It would be tempting to regard the cabaret as pure entertainment, just images moving across screens and disassociated reports of entertainment and escapades. But it is not – it is a performance that plays with all our lives, and in which we all have a part. And in it's savagery there is no protection, no rules to work by, merely the buffers on which people's attempts to oppress strain. This is the |Carnival of the Abuse of Power – miniature pyres and guillotines, pogroms and massacres chaotically executed and blandly reported.

But although the performance is serious, it can still be enjoyed. Play your role with passion, and skill; be fierce in opposition and pert in resistance. Dance with passion, but carry a sword; fight with a smile intact. Make your case, be ruthless, be demanding. Have fun, but be careful.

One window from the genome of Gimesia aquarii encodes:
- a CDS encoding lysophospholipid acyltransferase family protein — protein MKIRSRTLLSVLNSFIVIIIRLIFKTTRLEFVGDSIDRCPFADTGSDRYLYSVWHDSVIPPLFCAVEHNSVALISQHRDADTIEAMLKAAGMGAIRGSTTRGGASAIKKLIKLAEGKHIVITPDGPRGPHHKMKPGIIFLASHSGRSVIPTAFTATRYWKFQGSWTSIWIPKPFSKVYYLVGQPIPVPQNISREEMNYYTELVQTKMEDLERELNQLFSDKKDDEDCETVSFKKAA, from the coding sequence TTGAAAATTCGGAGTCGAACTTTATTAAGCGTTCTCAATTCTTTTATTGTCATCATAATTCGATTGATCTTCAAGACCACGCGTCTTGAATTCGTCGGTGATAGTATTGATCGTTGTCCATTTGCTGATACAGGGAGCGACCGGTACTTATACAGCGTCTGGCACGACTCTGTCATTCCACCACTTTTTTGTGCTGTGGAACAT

It's time to put on your dancing shoes, warm up the pipes, put your best foot forward, wear a big smile, and give these fuckers hell.

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To Be A Witch

Granny Weatherwax and Nanny Ogg, by Paul Kidby

To be a witch
Is mostly about
The intent
The reasons behind
Doing what you
Do and
Being who you
It's about
Knowing one's self
And understanding that there
Is a purpose to life
Beyond living it for
One's Self

To be a witch is to
Learn, constantly, openly, and
Perfecting one's mastery of
The Craft
It is about
Perpetuating the
Studies and understandings of
Generations upon generations past

I've always been a fan of
Granny Weatherwax, the
Crone from the Discworld series by
Terry Pratchett.
She know what she's doing.